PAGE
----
Life on the boat was a rough and uncomfortable experience. Thai pirates and hostile wildlife chased their boat for miles. Many ships had passed by without stopping to help. Some even purposefully went the other direction when seeing a smoke signal and an “SOS” sign on the side of the boat. The men spent a lot of time arguing over the best direction to take and how to navigate the rough waters. One night after a few days of sailing, one of the men noticed pink clouds on the horizon. Daybreak would not be for another two hours, so they surmised that they were near a city. My grandfather steered the boat towards the clouds. An hour later they approached what looked like a small city of concrete and steel floating on the water…it was an oil rig! One of the men spoke English and communicated with the platform manager. Hesitating at first, the manager agreed to dock the tiny boat and let everyone come aboard. The oil rig workers provided everyone with large quantities of food and a place to sleep. That night, a powerful storm blew through, ripping the boat from the dock and sinking it. The next morning, they all stared at the spot where the boat had been in disbelief. “God saved you,” the manager simply said. My grandmother started to cry not only out of gratitude but also out of sadness for the boat that had been their only salvation.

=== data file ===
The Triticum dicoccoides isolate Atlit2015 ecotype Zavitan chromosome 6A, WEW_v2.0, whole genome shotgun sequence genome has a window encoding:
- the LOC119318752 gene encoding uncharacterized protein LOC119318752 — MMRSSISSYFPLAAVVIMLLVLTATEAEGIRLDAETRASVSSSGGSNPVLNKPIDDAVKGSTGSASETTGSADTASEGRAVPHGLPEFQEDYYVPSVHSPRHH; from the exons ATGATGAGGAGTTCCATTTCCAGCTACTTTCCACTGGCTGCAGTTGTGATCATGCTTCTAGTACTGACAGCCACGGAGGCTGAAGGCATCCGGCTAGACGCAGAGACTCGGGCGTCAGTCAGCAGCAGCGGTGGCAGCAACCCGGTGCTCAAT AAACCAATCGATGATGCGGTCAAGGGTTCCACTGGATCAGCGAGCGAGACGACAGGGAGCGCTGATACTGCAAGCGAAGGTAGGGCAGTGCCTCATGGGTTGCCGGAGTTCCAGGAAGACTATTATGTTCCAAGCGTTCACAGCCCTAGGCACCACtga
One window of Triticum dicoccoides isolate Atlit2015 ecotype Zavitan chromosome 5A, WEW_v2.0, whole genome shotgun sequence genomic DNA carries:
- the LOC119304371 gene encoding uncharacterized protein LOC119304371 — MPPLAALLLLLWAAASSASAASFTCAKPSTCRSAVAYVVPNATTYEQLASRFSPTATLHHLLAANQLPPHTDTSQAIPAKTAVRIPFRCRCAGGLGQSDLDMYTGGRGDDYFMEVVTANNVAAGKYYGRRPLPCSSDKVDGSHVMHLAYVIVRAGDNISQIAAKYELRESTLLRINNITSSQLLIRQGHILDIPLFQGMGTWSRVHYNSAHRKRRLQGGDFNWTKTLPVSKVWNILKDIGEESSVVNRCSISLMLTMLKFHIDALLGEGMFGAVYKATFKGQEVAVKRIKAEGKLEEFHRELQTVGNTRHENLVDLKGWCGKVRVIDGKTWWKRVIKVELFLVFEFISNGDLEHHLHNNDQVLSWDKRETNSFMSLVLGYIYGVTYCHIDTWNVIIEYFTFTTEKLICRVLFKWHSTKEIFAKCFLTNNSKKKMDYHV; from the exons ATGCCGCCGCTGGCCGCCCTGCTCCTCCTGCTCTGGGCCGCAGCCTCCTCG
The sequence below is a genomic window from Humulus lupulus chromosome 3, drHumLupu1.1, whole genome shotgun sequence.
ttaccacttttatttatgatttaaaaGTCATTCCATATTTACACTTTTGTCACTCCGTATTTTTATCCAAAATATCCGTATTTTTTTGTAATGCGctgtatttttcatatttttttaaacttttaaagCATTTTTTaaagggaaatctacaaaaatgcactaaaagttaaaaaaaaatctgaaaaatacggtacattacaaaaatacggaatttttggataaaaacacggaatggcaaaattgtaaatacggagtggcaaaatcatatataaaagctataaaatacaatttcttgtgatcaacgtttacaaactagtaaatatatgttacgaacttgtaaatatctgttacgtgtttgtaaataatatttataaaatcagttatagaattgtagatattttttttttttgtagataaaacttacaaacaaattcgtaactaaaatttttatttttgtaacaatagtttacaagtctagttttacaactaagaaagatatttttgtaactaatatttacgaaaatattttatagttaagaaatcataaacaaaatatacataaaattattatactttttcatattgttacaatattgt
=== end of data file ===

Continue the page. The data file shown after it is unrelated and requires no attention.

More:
The manager requested a ship to transport my family and the other men to an island off the coast of Malaysia where the Vietnamese “boat people” were sent. The refugees called the island, “Kuku.” When my family arrived, there were about one hundred Vietnamese who escaped wanting a better life. An aid worker assigned a small thatched hut for my family to stay in. Everyone felt extremely optimistic and overjoyed to be on solid ground again. My dad spent his time exploring the tropical island, surrounded by beautiful beaches, clear waters, and big yellow fish. Kuku Island was also rather depressing; wrecked boats strewn all over the beaches, and a graveyard with unmarked crosses. Many of the camp’s inhabitants were traumatized and ill. Most families had lost someone during the journey. Even the couple in the neighboring hut lost their 6-year-old during the journey from starvation. Being on Kuku made my grandparents fully realize how lucky they were to still have each other, especially their children.